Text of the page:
Boston Bruins: 3 Deciding Factors In First Round Victory

Boston Bruins (Photo by Elsa/Getty Images)
Boston Bruins (Photo by Elsa/Getty Images) /
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Boston Bruins, David Krejci #46 (Photo by Elsa/Getty Images)
Boston Bruins, David Krejci #46 (Photo by Elsa/Getty Images) /

Special Teams

We touched on this one part way through this series. The Boston Bruins’ performances on the man-advantage and on the penalty kill ultimately decided the series.

The Boston Bruins netted 5 powerplay goals across the series and conceded once. They also added a further 2 goals on the penalty-kill, while only allowing the Canes to take advantage on their power-play opportunities twice.

Spending 33:25 playing 5-on-4 on the powerplay, the Boston Bruins averaged a goal for roughly every 6 and a half minutes spent with the man-advantage.

Heading into the series, the Bruins’ were the second-best team on the power-play in the regular season, though it’s fair to say a lot of their production was coming from David Pastrnak.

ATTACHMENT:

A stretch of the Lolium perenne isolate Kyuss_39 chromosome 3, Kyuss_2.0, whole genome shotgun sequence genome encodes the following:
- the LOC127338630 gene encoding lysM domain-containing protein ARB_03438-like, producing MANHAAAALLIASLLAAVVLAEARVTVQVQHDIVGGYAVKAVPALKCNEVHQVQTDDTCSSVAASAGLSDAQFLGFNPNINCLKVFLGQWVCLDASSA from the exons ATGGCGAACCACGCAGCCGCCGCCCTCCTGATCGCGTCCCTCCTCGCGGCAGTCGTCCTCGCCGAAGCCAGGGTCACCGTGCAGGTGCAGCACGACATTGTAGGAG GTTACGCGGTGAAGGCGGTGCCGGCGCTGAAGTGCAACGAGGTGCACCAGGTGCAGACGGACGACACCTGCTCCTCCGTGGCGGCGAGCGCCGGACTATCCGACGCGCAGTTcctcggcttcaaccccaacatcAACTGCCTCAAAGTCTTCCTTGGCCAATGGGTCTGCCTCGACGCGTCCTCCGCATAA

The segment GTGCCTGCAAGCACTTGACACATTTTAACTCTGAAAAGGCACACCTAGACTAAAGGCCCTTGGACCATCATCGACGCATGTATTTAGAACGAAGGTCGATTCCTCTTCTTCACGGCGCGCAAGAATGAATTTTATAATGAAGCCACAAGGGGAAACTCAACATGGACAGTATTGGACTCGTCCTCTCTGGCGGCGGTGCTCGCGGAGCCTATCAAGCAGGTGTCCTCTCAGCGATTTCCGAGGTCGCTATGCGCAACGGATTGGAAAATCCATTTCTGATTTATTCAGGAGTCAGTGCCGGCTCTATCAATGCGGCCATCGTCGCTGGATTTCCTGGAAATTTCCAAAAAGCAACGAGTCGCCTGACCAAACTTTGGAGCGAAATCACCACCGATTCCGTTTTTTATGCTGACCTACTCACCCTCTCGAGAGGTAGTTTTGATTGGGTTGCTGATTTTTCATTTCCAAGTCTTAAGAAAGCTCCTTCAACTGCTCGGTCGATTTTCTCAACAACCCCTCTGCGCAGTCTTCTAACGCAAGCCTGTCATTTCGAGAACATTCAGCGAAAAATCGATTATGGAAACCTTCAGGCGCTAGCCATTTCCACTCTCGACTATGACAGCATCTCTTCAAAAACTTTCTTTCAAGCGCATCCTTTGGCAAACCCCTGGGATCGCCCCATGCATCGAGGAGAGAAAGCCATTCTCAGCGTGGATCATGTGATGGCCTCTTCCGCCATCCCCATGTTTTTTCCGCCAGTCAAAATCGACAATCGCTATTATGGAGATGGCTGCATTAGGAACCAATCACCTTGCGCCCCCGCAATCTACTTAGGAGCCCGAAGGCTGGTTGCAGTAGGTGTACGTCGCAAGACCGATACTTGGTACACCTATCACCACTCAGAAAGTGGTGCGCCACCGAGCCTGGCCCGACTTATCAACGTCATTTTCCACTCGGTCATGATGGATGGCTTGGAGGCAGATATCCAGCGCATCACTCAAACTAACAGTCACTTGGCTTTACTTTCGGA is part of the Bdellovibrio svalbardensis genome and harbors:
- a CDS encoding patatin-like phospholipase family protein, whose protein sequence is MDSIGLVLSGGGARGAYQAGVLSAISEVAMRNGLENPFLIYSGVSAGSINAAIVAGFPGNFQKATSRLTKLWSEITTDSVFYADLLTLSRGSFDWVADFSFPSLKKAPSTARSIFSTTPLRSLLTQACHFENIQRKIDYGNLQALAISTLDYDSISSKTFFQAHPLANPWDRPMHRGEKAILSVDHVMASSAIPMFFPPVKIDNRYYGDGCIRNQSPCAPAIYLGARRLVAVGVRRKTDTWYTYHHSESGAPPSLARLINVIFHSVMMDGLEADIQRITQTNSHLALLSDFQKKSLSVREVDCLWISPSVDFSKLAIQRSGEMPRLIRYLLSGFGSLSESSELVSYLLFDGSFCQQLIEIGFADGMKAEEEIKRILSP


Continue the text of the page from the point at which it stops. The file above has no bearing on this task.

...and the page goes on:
When he went down injured after Game 1, you might’ve expected the worst and figured the team may suffer at 5-on-4 as a result. This didn’t appear to be the case. Both goals in the clinching Game 5 came from the Bruins’ powerplay unit, with Pastrnak grabbing primary assists on both which highlighted his importance to the team.

In fairness though, it was Brad Marchand and David Krejci leading the charge in his absence. Krejci played a hand in both goals in that final game too, let’s not forget.

Far from just relying on the powerplay though, the Boston Bruins took advantage on the penalty-kill with the likes of Charlie Coyle and Sean Kuraly properly stepping up to limit a team that certainly has some strong offensive threats with an extra man.

It was a real team effort all round from all special team units, especially when you realise how close the series at even-strength actually was. When you remove special team scoring and only look at the teams at even-strength, they’re very tightly matched at 9-8.